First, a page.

“What do you recommend for fresh fish?” a friend asked on his recent visit to Oahu. While Honolulu is filled with great restaurants, fish doesn’t get much fresher than at Nico’s Pier 38. The Honolulu Fish Auction is just across the street, which produces the daily menu. Large open-air windows in the dining area look out toward the fishing boats that supply the daily auction.
The lunch crowd at Nico’s gets a front-row view of the fishing boats.
Nico’s has recently been transformed from a small lunch counter to a full-scale restaurant. In the move to larger quarters across the street, Nico’s added a fish market that sells wonderfully fresh poke, other fresh fish and assorted sauces, seasonings and sides. While you could always get a great sandwich and beer, the new Nico’s features a full bar with beer on draft and mixed drinks. The menu has also expanded: the Pier 38 Fish Tacos are now joined by dishes like fish and chips, garlic pesto shrimp, seared ahi poke salad and fried ahi belly (I don’t know if that last one is a Hawaii invention, but I haven’t seen it on mainland menus.)
The menu includes local plate lunch favorites, such as pork chops, chicken katsu, loco moco and Hoisin BBQ or orange fried chicken. These plate lunches come with the traditional two scoops of rice and mac/tossed salad, but Nico’s also adds chow mein noodles. On Fridays, the Hawaiian plate lunch features laulau, kalua pig, lomi salmon, rice and poi. Prices for lunches range from $9 to $15.
On the lunch menu at Nico’s: Fish and Chips ($10.95) and the Fisherman’s Stew ($7).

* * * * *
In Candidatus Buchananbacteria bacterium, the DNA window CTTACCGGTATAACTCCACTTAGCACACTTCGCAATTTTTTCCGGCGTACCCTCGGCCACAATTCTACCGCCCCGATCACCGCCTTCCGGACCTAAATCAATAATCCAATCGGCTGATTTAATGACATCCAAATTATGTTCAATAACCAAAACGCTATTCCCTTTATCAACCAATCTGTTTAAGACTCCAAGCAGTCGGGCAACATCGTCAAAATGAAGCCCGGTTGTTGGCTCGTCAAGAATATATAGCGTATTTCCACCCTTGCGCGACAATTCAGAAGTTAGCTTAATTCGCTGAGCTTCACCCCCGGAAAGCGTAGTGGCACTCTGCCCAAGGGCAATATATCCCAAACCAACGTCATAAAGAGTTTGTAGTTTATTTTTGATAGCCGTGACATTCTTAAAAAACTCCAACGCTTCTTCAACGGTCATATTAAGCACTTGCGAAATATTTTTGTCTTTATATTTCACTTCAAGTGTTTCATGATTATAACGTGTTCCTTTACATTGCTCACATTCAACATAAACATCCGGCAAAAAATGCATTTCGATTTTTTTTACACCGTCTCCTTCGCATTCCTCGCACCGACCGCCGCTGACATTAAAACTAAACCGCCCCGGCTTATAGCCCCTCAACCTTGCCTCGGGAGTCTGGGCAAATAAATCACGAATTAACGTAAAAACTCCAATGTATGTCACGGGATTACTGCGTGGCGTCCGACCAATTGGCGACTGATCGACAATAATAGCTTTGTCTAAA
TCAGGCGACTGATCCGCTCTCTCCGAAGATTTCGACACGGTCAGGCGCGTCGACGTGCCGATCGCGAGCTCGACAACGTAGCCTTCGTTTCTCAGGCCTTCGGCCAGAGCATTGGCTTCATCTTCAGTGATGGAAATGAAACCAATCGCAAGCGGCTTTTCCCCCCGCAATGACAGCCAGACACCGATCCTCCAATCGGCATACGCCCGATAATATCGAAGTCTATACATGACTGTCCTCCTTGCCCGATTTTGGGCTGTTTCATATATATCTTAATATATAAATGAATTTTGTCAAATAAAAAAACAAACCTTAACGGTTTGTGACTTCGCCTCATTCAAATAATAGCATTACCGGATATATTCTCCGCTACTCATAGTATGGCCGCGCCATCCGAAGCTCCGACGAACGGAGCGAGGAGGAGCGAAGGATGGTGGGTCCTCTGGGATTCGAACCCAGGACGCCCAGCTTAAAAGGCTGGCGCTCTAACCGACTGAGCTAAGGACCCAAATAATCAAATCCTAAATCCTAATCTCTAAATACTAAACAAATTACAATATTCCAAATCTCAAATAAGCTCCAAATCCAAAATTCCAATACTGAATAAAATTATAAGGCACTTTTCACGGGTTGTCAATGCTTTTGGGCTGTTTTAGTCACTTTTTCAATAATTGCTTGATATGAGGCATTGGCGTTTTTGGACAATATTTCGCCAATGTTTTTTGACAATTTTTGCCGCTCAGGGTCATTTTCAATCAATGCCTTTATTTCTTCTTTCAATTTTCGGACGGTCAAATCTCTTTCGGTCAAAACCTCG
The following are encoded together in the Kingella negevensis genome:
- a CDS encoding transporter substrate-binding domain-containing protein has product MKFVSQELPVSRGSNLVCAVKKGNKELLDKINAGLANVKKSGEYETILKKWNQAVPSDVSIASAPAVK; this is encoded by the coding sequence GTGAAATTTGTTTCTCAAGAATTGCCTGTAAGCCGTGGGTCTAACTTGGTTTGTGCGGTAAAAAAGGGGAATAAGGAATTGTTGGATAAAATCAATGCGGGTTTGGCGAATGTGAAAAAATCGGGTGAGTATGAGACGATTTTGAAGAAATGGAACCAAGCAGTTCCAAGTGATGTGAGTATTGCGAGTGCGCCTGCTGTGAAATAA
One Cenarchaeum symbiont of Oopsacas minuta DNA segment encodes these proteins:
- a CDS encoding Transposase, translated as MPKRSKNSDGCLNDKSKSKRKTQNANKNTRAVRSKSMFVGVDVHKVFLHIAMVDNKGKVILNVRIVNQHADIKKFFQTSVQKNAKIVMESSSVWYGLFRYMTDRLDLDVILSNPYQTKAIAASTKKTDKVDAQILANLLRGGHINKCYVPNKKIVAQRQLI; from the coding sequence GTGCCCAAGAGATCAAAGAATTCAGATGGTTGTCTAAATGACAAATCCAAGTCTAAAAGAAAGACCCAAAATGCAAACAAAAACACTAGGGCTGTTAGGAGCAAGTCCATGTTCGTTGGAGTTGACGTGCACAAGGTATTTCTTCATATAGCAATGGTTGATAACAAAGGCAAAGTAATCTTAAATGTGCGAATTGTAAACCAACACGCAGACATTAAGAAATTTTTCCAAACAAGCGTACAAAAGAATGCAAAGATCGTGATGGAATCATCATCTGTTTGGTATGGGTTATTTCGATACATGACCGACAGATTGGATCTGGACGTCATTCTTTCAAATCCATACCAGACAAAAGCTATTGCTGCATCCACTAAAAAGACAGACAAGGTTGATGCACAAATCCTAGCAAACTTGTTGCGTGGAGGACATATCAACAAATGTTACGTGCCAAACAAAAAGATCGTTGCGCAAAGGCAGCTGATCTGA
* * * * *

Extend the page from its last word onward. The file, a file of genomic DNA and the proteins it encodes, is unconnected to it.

Rick and I had lunch at the new location the first weekend they were open. It was wonderful. The food was as good as I expected, and the view is fabulous. However, I saw some local comments that the location had gotten so popular that service was slow, so we went back for a second visit. We arrived at the end of the lunch rush while it was still busy. Most of the tables were full, inside and outside on the patio; however, seating was still available. There was no line to place our order, which went in at 1:09 p.m. We were given a beeper to let us know when it was ready to pick up. We barely had time to order a beer at the bar when the beeper lit up. Our fellow diners seemed to be a mix of locals and visitors from Japan and the mainland.
I have not yet visited Nico’s for dinner. They have live entertainment and the menu says “it’s a different vibe at dinner time.” The appetizer list includes several versions of poke, along with Marlin Carpaccio, sashimi and non-fish options. The fried ahi belly returns as an entree, as do some of the other lunch items, which include Nico’s steamed clams and seafood pasta. There are also salads, sandwiches, burgers and pizza, as at lunch. Sunset at the waterfront is always special, and it can’t be hurt by good music and great food.
Nico’s at Pier 38 has lots of open-air seating, next to the fish market.
If you are new to Honolulu, it is important to know that the large front entrance faces the water, not the street. There is a sign on Nimitz Highway that says “Pier 38, Fishing Village” marking the place to turn. It lists six businesses, but you won’t be able to read them or find Nico’s on the second line, if you’re driving past. Very generally, Pier 38 is between the airport and Waikiki as you drive along the coast.
NICO’S PIER 38 • 1133 N. Nimitz Hwy., Honolulu, HI 96817 • Opens Mon-Sat 10am-4pm (lunch), 5-9pm (dinner), Sunday lunch only • 808-540-1377
Posted by: Bruce Fisher on Jun 24, 2012